Tag Archive: Marinko Matosevic

Delray Day One – aka Aussie Wildcard Playoff Redux

The day dawns warmly and beautifully at the ATP 250 Delray Beach for the first day of qualifying action. It’s so toasty, in fact, that this February day in South Florida offers a reasonable facsimile of what I’d imagine Australia was like around, say, the Tennis Australia Wildcard playoffs. Not content to merely imagine, I proceed to track down every Aussie on the grounds throughout the day, it seems.

I arrive early and scavenge the practice courts. First and best stop of interest is out on Court 6, where none other than International Tennis Hall of Famer Mark Woodforde is out with new charges Marinko Matosevic and Matt Ebden, helping them with their serves (note: they’re all Australian). “Use the same setup when you go down the ‘T’,” he advises Matosevic. “Gotta get that disguise.” Matosevic scolds himself for each little technical transgression but is very supportive of Ebden.

In the first match of the day, I see Ebden put that serve to good use, as he faces 2010 Easter Bowl champ, 17-year-old Bjorn Fratangelo, who received a wildcard into qualifying. Ebden serves five aces and just one double fault, connecting successfully on seventy percent of his first deliveries, and winning 79% of those.

Ebden serves vs. Fratangelo

Fratangelo is overmatched, sure, but it’s among the more impressive less-than-an-hour defeats I’ve seen in a while. If that sounds like I’m damning with faint praise, I don’t mean to be. He hits some terrific-looking backhands, displaying excellent footwork, balance and technique, outright catching the man from Perth flat-footed on a few. Good movement and the occasional ripping forehand, too (although he seems a bit more inconsistent off that wing).

Ultimately, though, the Western Australian is just that much stronger and steadier, on serve and otherwise. He advances 6-2 6-3 to the next round, where he’ll face second seed Igor Kunitsyn, a 7-5 4-6 6-2 winner over Tim Smyczek.

I watch a bit of Smyczek, who looks good in the set I see him play (I’ll let you guess which one that was), then move to catch top-seeded Blaz Kavcic against the popular Ecuadoran, the 28-year-old Giovanni Lapentti. From Smyczek to Kavcic – seems poetic enough to me. Oh, wait. Back up a bit. While watching Smyczek, I’m treated to the unintentional hilarity of well-meaning fans accosting poor Woodforde while he watches yet another Aussie, Mr. Samuel Groth, fire some first balls.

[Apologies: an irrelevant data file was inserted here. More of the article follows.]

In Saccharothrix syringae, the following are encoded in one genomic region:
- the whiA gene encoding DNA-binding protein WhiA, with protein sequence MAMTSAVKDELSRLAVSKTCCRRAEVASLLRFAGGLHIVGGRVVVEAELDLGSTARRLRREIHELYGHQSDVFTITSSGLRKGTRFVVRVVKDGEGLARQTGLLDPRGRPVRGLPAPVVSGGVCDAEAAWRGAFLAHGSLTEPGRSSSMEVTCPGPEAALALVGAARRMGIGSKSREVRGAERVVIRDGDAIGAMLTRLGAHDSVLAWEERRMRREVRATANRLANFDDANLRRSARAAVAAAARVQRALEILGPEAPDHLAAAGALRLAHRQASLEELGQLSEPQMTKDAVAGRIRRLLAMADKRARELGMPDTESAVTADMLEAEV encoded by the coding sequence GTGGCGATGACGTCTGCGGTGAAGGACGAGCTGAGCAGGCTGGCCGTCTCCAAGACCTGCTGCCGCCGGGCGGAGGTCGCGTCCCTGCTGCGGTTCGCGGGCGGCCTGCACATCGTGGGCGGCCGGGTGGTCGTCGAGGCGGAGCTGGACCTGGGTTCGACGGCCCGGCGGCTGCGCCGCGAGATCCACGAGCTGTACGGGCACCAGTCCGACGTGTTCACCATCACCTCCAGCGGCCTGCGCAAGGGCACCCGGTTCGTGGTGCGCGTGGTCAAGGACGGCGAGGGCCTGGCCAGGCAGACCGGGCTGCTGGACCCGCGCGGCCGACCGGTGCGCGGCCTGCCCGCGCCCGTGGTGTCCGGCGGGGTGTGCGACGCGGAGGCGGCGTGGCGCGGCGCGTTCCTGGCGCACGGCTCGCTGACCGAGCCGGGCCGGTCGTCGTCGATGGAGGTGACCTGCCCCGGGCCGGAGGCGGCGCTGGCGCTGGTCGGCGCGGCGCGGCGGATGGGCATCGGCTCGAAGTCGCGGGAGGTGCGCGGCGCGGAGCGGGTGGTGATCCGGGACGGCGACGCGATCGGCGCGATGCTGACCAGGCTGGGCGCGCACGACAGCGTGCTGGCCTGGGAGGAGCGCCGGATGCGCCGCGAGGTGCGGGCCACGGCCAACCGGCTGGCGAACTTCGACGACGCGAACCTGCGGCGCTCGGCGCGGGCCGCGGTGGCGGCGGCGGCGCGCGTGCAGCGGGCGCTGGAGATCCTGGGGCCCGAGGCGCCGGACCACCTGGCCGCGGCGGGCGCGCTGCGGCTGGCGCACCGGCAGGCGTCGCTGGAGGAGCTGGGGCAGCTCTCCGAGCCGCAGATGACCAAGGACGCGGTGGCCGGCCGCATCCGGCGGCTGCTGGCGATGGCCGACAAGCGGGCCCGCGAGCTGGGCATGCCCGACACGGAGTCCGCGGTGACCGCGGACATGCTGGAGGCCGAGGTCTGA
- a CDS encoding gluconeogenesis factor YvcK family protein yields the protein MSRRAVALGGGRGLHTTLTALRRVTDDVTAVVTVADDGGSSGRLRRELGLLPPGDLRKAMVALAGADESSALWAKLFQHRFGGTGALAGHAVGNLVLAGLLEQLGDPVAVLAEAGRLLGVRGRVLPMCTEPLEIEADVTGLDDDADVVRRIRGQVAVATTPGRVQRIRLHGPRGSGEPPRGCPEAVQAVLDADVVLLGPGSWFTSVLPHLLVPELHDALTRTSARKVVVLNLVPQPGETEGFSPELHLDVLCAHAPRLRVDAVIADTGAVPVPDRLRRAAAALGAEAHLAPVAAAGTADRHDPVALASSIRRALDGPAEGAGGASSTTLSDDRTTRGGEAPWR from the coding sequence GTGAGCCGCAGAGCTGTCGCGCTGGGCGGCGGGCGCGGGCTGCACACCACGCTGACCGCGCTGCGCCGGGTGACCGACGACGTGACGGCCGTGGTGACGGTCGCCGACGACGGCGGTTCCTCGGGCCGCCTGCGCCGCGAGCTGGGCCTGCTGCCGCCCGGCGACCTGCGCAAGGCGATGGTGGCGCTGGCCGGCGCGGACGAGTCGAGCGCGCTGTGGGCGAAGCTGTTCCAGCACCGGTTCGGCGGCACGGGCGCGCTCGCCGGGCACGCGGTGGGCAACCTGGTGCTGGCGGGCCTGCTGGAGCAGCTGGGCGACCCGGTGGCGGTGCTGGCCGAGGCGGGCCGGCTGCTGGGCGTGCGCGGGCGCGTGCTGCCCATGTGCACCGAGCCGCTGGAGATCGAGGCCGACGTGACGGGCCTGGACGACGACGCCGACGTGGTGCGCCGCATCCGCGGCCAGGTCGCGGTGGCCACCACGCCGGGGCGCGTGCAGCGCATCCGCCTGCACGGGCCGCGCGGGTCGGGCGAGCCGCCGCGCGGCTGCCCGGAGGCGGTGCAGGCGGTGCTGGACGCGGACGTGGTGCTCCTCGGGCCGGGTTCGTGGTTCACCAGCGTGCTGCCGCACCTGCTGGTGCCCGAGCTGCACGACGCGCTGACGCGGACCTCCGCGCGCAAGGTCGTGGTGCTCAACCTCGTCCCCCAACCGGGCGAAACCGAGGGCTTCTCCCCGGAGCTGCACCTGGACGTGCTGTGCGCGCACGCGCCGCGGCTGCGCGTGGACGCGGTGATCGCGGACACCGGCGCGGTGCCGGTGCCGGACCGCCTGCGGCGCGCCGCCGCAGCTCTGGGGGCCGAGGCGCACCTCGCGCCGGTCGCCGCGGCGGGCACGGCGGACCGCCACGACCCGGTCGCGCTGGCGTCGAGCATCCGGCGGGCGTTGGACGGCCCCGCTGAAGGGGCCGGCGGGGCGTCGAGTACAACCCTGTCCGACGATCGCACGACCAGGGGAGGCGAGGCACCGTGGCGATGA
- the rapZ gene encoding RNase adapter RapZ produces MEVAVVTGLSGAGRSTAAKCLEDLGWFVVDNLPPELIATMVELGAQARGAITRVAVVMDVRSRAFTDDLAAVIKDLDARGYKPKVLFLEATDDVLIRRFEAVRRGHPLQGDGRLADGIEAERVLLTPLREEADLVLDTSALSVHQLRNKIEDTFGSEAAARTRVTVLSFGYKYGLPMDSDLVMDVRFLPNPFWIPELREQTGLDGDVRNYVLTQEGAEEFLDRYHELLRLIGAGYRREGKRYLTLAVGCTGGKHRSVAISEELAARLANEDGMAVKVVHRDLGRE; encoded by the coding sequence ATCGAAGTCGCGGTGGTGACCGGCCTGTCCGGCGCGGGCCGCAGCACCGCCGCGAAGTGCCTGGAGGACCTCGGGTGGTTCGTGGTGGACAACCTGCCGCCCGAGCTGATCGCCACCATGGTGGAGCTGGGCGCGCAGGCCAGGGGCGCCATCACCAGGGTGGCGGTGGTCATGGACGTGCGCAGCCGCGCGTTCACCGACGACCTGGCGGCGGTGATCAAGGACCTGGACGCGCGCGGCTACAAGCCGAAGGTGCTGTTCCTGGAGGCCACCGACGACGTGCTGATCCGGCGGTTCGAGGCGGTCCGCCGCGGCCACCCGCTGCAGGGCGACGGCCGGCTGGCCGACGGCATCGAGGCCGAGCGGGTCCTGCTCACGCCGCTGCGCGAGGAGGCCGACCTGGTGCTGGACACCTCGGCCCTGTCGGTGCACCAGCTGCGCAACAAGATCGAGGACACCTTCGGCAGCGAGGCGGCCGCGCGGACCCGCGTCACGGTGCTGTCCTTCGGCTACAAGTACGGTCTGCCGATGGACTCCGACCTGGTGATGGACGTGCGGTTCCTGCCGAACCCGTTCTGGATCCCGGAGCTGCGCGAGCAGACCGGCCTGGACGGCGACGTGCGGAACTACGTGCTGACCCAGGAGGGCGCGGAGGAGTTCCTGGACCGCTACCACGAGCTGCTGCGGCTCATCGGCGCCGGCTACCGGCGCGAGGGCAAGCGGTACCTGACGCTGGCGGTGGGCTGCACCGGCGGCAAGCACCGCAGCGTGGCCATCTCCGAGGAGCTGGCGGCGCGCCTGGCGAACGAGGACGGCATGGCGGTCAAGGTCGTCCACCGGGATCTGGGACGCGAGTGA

One gent tells Woody that he got his autograph at Disneyworld in 1999. Another quizzes him about long ago matches vs. the Bryan Bros. “Do you remember that match?” the beset upon coach is asked. “Yeah, we played them a few times,” Woodforde answers patiently, while trying to do his job. Good man.

OK. Kavcic. Lapentti. What can I say? Blaz blazed through the tired-looking younger Lapentti bro, taking some time to gripe along the way, as per. The 23-year-old Slovenian is one of those players whose venting just amuses me (though not in a Joe Pesci way). With others’ negativity, there’s a real sense of menace. With Blaz, it’s just what he does. The Courier-esque baseliner, currently on a career high of #83 in the rankings, displays his usual tenacity and scrambling – with bits of skill and volleying thrown in for good measure. The net result is all kinds of not bad – he advances 6-2 6-2 and will play Rajeev Ram in QR2, who won 7-5 6-2 over local fave and wildcard winner Eric Hechtman.

As today is turning into an Ozsome theme day, I check in on how Matosevic is faring against 28-year-old South African Raven Klaasen.

That’s So Raven

Under a watchful Wood(e)y(e), he’s playing haphazardly, as has been the case for 2011. At 3-all in the third set, he looks up at the chair umpire. “Score?” he inquires. Then he ma-tosses in three consecutive service winners from 15-0 and flashes a cheeky, little-boy smile to his coach, like, “Look what I just did!” He reels off the next eight points to win the match 7-6(1) 3-6 6-3. Amazing how he can just seem to click his game “on” sometimes and thereafter look unbeatable. He’s similar to Alex Bogdanovic, in that respect. When it’s all going right, you think, “How is this guy not Top 50? Top 25?” It seems so effortless. Sadly for them (and possibly for us as well), it hardly ever all goes right.

Continue reading

So, it’s the sixth day of the 12 Days of Challenger Tennis Christmas, and it’s only just now starting to occur to me that deciding to do two “Player To Watch” profiles per day over the holiday season wasn’t the smartest idea I’ve ever had. But I’m determined to follow through with it, even though I’m now stuffed with Christmas cookies and on the brink of passing out. I’ve already hedged my bets by reducing my responsibilities to a more manageable one-a-day profile schedule the past couple of days. But normal service should resume tomorrow, with a pair of profiles to fill up your newly-emptied Christmas stockings.

Now, you know what would really help me get these profiles done? If I were to shut up with my stupid introductory paragraphs and actually start, you know, writing the profile – that’s what!

So. Without further adon’t.  Today’s victim esteemed honoree is…  Tsung-Hua Yang of Taiwan!